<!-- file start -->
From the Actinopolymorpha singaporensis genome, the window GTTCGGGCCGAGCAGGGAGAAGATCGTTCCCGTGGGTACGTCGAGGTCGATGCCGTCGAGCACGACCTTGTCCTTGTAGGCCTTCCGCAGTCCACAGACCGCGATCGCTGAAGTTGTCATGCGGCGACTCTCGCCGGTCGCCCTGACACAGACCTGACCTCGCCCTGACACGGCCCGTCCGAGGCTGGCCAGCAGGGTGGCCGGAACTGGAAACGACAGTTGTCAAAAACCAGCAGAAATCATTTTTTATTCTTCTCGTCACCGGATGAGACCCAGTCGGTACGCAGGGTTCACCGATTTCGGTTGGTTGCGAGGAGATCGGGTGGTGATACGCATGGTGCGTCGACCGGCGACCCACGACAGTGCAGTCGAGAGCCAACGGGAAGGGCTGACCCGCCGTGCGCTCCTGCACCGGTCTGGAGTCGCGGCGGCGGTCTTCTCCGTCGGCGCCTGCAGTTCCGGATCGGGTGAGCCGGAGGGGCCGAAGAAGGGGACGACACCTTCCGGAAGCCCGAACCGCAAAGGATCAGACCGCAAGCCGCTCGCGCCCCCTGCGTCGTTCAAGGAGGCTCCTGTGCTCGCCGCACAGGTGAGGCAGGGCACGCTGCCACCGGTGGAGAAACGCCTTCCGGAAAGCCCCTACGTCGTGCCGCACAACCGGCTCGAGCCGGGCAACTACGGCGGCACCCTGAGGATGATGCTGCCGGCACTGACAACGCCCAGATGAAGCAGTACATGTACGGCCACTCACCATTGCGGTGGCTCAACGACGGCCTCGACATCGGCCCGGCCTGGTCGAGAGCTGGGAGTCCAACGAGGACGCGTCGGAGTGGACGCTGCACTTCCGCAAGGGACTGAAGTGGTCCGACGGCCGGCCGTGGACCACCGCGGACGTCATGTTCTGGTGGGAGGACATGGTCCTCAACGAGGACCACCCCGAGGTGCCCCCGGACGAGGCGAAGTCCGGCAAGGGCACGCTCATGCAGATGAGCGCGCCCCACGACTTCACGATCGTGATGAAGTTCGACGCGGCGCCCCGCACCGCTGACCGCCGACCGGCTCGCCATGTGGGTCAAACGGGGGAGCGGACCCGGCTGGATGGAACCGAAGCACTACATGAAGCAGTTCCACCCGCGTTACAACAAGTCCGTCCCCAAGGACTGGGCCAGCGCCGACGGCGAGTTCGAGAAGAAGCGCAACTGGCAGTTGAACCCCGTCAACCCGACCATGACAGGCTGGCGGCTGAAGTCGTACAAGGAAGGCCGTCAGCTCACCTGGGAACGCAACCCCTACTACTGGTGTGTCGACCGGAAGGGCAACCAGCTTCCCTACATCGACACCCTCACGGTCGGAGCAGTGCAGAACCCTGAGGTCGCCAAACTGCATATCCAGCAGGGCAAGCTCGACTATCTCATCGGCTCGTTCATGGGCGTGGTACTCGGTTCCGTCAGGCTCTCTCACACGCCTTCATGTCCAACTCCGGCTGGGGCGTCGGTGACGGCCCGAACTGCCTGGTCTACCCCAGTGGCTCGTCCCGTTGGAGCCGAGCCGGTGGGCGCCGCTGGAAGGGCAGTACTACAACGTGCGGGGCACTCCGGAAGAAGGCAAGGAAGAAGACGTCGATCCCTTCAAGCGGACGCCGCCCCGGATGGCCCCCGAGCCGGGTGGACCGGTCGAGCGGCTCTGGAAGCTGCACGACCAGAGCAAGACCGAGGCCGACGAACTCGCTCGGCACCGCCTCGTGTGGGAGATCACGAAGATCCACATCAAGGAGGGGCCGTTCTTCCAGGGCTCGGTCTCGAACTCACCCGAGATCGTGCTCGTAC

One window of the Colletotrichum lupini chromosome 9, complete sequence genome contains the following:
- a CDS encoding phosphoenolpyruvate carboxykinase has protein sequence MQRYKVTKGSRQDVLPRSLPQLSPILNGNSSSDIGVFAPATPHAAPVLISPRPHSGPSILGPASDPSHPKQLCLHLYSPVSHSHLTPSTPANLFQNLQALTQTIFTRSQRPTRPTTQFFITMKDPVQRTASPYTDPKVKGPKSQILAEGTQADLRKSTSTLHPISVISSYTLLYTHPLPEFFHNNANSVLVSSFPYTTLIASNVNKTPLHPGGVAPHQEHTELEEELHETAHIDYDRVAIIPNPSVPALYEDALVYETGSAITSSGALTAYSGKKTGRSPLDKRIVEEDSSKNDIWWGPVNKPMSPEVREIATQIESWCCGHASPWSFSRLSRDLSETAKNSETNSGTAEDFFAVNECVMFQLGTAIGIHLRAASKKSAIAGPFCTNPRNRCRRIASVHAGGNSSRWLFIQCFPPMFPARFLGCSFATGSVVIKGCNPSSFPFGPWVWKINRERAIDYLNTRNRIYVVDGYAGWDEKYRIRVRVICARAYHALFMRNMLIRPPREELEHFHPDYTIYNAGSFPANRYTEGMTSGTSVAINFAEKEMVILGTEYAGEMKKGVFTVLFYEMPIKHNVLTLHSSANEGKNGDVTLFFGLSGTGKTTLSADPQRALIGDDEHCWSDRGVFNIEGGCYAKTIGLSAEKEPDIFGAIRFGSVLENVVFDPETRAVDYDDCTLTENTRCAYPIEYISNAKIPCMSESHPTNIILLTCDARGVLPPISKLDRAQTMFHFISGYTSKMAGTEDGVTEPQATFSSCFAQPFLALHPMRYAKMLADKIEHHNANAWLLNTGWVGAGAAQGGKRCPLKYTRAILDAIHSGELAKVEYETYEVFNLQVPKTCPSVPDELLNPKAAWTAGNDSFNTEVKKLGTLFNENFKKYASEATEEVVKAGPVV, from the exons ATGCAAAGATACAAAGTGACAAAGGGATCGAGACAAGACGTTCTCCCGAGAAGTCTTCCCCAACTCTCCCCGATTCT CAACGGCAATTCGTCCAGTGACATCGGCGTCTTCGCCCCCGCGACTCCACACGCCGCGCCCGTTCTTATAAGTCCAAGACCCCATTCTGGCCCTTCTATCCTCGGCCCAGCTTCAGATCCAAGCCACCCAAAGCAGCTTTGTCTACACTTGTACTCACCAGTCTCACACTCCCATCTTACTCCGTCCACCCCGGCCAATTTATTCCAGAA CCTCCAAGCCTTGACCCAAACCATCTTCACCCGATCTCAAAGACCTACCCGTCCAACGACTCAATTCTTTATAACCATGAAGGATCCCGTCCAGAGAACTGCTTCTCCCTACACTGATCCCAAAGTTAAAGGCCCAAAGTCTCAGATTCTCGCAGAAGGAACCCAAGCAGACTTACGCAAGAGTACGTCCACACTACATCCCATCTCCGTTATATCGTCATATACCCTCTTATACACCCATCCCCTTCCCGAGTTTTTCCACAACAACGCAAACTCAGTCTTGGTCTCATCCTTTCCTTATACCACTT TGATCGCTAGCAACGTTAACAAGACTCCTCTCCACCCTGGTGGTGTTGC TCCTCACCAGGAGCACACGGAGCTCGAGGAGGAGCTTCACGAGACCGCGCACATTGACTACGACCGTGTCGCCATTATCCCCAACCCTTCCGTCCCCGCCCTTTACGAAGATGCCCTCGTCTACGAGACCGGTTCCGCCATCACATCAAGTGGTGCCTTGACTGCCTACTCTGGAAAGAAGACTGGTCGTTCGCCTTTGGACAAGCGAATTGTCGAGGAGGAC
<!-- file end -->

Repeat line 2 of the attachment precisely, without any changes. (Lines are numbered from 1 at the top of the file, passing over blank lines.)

One window of the Colletotrichum lupini chromosome 9, complete sequence genome contains the following: